Advertised as a modern take on Alexandre Dumas’ The Count of Monte Cristo, it’s a long-winded tale of vengeance that takes place on the beachy resort side of the Hamptons. The protagonist, Emily Thorne, comes back to the Hamptons under disguise to exact revenge on the Grayson family and their friends and allies, all of whom conspired together to frame her father and had him imprisoned where he was later killed. It’s the conspiracy of the decade that the Graysons thought they’d buried, but they forgot one major loose end, and now she’s returned for some serious payback.

Emily’s style of vengeance is quite artful and inventive in that she only manipulates a few events to set a domino effect in motion which lead to her targets hanging themselves, not literally, at least not yet. The story arc is a classic with some new twists added to give the show a modern feel. This is the type of show that ends each episode on a cliffhanger, but each episode is chocked full of twists and turns, so that makes up for it leaving you hanging.

At first I wasn’t sure if this was a show I’d be interested in, what with all the glitz and glamour and mansion-sized beach houses, but then as the episodes rolled by and target after target fall from grace, I realized I was actually hooked and I ended up staying up late night after night to watch just one more episode. The showrunners have an interesting way of working in the aftermath of the most recent financial crisis into the setting and background; it’s tucked snugly way in the back and only resurfaces in subtle ways as a reminder that Hampton denizens’ glamorous lifestyles aren’t as glamorous as they look.

The show has its flaws, some glaring, others not so much. Here are a few things I can’t overlook.


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* * * * spoilers below * * * *

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Some thoughts re: Storm Front by Jim Butcher

Giving this book another try because I’ve been on an urban fantasy kick these past few weeks and would like to actually finish it. I hate leaving books I own unread, and people always tell me I’m missing out by not giving this series a chance, so now that’s what I’m gonna do. I might even reach the end this time, with help from James Marsters of course.

I tried the first chapter several times, but it just never clicked. For whatever reason I kept putting off the second chapter and then eventually abandoning the whole book altogether. Then I’d go on another UF bender kick, like now, and suddenly want to get through this damn book once and for all, if only to cross it off the DNF list.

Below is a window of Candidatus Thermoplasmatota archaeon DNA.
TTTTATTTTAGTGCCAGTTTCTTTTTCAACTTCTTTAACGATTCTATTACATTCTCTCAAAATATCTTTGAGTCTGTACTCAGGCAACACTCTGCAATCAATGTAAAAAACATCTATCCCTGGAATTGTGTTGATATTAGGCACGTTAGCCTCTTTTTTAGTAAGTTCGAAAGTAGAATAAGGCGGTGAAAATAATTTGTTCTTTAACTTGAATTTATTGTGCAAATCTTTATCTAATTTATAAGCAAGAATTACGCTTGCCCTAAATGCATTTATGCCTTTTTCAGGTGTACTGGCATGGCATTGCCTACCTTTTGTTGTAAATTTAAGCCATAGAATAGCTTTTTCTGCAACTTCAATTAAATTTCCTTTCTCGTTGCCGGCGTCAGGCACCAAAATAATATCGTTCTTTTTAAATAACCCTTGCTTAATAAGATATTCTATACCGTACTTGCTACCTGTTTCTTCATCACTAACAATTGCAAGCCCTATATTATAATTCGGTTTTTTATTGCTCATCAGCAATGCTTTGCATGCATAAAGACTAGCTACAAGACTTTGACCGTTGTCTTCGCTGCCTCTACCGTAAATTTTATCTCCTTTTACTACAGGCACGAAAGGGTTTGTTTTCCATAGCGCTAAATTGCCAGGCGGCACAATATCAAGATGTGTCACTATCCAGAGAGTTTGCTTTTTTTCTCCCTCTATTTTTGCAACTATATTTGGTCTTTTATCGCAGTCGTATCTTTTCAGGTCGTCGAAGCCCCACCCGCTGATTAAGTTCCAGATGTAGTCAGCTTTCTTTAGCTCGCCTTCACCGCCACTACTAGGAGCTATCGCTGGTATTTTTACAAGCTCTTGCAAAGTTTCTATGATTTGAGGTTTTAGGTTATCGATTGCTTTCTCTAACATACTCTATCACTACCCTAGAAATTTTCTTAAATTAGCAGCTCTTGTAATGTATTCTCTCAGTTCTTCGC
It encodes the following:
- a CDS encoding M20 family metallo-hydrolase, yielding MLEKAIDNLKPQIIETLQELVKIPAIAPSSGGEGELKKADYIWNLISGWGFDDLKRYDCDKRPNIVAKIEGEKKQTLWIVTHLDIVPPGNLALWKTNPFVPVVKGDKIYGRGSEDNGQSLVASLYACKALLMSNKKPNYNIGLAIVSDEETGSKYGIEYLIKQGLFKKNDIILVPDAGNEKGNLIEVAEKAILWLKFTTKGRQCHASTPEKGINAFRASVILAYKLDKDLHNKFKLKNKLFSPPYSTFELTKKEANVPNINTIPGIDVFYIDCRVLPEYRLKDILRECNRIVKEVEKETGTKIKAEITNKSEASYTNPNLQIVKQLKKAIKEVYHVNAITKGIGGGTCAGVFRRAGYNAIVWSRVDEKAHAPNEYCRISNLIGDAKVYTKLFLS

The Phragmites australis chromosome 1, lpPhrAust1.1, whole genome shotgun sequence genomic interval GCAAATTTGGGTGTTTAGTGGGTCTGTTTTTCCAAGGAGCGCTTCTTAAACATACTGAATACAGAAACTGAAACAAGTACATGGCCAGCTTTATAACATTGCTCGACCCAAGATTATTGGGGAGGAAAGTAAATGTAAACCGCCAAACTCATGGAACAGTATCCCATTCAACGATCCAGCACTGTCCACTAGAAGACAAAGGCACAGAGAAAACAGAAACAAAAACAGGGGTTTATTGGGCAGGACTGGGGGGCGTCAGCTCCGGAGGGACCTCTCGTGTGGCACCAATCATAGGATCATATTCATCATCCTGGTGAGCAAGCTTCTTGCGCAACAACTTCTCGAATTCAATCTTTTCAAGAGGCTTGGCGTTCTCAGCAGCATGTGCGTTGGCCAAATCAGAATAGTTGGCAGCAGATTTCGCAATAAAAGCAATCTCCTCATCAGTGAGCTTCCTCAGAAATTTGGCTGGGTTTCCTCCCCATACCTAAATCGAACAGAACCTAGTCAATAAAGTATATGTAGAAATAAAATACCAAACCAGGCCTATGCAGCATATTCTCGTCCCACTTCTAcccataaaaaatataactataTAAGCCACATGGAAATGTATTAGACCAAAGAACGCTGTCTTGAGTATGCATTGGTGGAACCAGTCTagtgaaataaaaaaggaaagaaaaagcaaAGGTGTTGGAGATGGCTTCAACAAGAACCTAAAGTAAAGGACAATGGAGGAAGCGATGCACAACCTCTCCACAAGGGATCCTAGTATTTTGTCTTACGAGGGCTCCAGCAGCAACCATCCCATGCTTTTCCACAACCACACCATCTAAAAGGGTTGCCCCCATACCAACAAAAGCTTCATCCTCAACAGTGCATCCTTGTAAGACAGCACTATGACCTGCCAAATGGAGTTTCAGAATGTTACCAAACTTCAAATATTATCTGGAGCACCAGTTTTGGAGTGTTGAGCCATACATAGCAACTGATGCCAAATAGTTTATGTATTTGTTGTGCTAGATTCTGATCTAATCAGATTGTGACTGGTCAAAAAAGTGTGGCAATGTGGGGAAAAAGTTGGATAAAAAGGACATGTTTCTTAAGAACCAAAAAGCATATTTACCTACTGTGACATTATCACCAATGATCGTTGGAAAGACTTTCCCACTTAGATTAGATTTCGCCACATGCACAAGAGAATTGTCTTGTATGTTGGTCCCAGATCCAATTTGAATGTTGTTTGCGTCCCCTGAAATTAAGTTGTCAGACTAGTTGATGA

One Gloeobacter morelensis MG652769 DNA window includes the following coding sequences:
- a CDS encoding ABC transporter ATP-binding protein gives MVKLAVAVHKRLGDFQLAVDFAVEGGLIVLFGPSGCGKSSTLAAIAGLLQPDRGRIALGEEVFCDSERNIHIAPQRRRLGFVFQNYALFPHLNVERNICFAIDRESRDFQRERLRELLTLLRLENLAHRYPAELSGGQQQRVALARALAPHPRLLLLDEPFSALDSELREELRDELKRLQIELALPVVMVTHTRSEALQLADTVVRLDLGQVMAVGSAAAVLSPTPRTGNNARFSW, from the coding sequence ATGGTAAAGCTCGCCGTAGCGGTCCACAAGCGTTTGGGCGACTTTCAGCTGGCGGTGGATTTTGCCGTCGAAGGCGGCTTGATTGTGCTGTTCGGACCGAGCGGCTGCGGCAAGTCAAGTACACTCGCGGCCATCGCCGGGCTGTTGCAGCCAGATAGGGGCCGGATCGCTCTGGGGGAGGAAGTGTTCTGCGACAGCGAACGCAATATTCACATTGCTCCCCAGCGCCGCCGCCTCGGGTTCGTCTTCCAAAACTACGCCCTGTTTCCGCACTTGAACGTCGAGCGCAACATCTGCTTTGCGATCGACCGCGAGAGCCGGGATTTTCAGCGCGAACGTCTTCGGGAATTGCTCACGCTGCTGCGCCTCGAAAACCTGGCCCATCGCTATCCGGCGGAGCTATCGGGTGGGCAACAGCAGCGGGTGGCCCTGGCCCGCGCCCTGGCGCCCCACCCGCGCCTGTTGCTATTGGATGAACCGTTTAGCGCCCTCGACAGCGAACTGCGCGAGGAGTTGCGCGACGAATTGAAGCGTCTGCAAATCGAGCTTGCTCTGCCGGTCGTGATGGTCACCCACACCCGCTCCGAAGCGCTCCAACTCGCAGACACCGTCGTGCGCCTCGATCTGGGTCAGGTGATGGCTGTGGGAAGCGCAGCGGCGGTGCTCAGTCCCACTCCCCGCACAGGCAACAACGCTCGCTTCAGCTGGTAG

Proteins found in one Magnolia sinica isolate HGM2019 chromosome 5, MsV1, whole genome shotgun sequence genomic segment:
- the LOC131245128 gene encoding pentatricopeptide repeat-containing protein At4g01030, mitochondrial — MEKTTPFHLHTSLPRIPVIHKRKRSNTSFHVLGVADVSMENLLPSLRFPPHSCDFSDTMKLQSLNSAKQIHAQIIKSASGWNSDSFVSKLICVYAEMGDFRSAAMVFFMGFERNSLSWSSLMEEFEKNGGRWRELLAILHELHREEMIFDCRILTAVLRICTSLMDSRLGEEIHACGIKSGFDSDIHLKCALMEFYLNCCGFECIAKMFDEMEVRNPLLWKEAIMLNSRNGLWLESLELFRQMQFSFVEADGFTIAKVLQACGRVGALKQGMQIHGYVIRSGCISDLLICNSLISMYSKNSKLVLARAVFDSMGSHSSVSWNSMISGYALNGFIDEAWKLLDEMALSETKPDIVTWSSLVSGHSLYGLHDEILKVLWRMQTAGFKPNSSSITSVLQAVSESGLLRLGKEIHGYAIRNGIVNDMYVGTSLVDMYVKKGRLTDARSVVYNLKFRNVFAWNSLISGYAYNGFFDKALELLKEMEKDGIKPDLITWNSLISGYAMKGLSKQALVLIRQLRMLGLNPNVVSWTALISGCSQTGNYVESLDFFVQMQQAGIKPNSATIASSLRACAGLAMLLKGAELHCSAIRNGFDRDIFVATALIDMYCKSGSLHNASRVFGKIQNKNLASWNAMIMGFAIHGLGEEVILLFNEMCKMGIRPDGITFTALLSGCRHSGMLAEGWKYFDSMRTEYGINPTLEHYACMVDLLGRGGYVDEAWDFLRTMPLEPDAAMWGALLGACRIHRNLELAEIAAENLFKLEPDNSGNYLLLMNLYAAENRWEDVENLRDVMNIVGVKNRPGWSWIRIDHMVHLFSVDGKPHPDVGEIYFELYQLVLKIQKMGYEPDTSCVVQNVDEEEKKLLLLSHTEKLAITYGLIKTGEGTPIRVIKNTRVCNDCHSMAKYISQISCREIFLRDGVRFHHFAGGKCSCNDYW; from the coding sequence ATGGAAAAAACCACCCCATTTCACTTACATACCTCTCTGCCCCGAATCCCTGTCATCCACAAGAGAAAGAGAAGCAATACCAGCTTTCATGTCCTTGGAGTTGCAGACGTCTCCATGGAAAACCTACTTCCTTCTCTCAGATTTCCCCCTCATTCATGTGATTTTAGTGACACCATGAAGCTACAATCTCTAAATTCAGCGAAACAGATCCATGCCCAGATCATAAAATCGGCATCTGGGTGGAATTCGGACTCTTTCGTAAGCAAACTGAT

The biggest obstacle is clearly Harry Dresden, wizard extraordinaire, and his good-guy personality. There’s just something inherently unlikable about him and I find his inner thoughts extremely annoying, which makes reading from his POV a real challenge. But then people keep saying the writing, including Dresden’s characterization, gets a lot better with each book. I’m inclined to believe them, and so here I am again, giving Storm Front another try.

ETA: Finished it. Here’s the review.

Some thoughts re: The Fault in Our Stars and John Green

Most recently John Green did a whole thing on Twilight (here and here for more details). I went from disliking him but still interested in reading his books (or just this one) to pitying him because he seems so out of touch with reality and completely misses the point on why books like Twilight are deserving of “harsh” treatment. Critics aren’t making things up; they’re just pointing to what’s already there in the text.

It’s absolutely terrible that Stephenie Meyer had been and is still being personally attacked over her books. We should always call attention to these things, BUT that doesn’t mean we should overlook all of the controversial things Ms. Meyer chose to write about. That’s great that Mr. Green wants to stand up for and align himself with a fellow author (really it is–no sarcasm at all), but he doesn’t have to pretend to elevate her writing to a level unbeknownst to her critics to show his support. (Just say you support another author. We understand. By pretending there’s depth to be found in Twilight, you’re making me doubt everything you’ve ever written. This goes for everyone, not just authors.)